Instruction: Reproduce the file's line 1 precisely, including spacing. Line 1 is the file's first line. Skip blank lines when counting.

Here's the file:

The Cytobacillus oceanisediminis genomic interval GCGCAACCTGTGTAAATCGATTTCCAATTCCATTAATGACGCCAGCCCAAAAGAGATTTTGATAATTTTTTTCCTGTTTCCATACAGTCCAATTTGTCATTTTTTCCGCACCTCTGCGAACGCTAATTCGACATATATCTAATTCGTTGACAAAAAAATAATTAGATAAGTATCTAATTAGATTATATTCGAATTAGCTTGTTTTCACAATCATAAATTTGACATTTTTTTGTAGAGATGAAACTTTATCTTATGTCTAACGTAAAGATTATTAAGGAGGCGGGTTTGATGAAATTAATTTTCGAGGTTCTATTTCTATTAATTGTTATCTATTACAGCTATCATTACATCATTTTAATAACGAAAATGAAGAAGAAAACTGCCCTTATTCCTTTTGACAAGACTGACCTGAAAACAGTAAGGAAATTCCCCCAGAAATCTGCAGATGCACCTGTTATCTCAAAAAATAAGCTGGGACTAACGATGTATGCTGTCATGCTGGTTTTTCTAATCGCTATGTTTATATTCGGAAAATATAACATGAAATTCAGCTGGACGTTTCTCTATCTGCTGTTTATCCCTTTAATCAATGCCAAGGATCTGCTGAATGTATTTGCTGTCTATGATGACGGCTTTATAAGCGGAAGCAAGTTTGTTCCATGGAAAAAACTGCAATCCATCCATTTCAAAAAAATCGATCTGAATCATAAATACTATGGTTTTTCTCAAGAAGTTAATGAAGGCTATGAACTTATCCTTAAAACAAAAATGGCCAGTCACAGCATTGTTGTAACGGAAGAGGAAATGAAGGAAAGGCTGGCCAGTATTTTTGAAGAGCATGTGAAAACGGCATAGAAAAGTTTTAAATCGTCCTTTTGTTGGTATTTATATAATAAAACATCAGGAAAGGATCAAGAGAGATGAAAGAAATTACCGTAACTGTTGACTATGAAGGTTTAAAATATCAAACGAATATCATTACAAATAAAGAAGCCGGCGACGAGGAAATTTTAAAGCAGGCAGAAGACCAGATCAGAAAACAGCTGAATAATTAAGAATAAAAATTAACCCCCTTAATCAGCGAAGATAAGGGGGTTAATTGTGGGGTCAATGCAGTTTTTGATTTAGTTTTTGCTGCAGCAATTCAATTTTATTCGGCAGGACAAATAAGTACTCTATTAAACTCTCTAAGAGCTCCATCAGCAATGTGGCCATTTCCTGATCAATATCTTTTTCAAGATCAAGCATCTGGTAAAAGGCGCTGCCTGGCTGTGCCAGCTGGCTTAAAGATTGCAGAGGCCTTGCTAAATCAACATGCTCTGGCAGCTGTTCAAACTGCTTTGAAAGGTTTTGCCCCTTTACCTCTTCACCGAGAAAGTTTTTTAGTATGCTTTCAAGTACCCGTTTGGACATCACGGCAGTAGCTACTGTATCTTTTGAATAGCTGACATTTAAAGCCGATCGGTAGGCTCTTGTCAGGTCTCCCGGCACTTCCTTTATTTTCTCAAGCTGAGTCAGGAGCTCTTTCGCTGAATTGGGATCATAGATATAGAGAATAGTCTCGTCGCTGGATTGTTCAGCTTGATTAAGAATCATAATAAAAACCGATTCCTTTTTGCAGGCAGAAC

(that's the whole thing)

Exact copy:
The Cytobacillus oceanisediminis genomic interval GCGCAACCTGTGTAAATCGATTTCCAATTCCATTAATGACGCCAGCCCAAAAGAGATTTTGATAATTTTTTTCCTGTTTCCATACAGTCCAATTTGTCATTTTTTCCGCACCTCTGCGAACGCTAATTCGACATATATCTAATTCGTTGACAAAAAAATAATTAGATAAGTATCTAATTAGATTATATTCGAATTAGCTTGTTTTCACAATCATAAATTTGACATTTTTTTGTAGAGATGAAACTTTATCTTATGTCTAACGTAAAGATTATTAAGGAGGCGGGTTTGATGAAATTAATTTTCGAGGTTCTATTTCTATTAATTGTTATCTATTACAGCTATCATTACATCATTTTAATAACGAAAATGAAGAAGAAAACTGCCCTTATTCCTTTTGACAAGACTGACCTGAAAACAGTAAGGAAATTCCCCCAGAAATCTGCAGATGCACCTGTTATCTCAAAAAATAAGCTGGGACTAACGATGTATGCTGTCATGCTGGTTTTTCTAATCGCTATGTTTATATTCGGAAAATATAACATGAAATTCAGCTGGACGTTTCTCTATCTGCTGTTTATCCCTTTAATCAATGCCAAGGATCTGCTGAATGTATTTGCTGTCTATGATGACGGCTTTATAAGCGGAAGCAAGTTTGTTCCATGGAAAAAACTGCAATCCATCCATTTCAAAAAAATCGATCTGAATCATAAATACTATGGTTTTTCTCAAGAAGTTAATGAAGGCTATGAACTTATCCTTAAAACAAAAATGGCCAGTCACAGCATTGTTGTAACGGAAGAGGAAATGAAGGAAAGGCTGGCCAGTATTTTTGAAGAGCATGTGAAAACGGCATAGAAAAGTTTTAAATCGTCCTTTTGTTGGTATTTATATAATAAAACATCAGGAAAGGATCAAGAGAGATGAAAGAAATTACCGTAACTGTTGACTATGAAGGTTTAAAATATCAAACGAATATCATTACAAATAAAGAAGCCGGCGACGAGGAAATTTTAAAGCAGGCAGAAGACCAGATCAGAAAACAGCTGAATAATTAAGAATAAAAATTAACCCCCTTAATCAGCGAAGATAAGGGGGTTAATTGTGGGGTCAATGCAGTTTTTGATTTAGTTTTTGCTGCAGCAATTCAATTTTATTCGGCAGGACAAATAAGTACTCTATTAAACTCTCTAAGAGCTCCATCAGCAATGTGGCCATTTCCTGATCAATATCTTTTTCAAGATCAAGCATCTGGTAAAAGGCGCTGCCTGGCTGTGCCAGCTGGCTTAAAGATTGCAGAGGCCTTGCTAAATCAACATGCTCTGGCAGCTGTTCAAACTGCTTTGAAAGGTTTTGCCCCTTTACCTCTTCACCGAGAAAGTTTTTTAGTATGCTTTCAAGTACCCGTTTGGACATCACGGCAGTAGCTACTGTATCTTTTGAATAGCTGACATTTAAAGCCGATCGGTAGGCTCTTGTCAGGTCTCCCGGCACTTCCTTTATTTTCTCAAGCTGAGTCAGGAGCTCTTTCGCTGAATTGGGATCATAGATATAGAGAATAGTCTCGTCGCTGGATTGTTCAGCTTGATTAAGAATCATAATAAAAACCGATTCCTTTTTGCAGGCAGAAC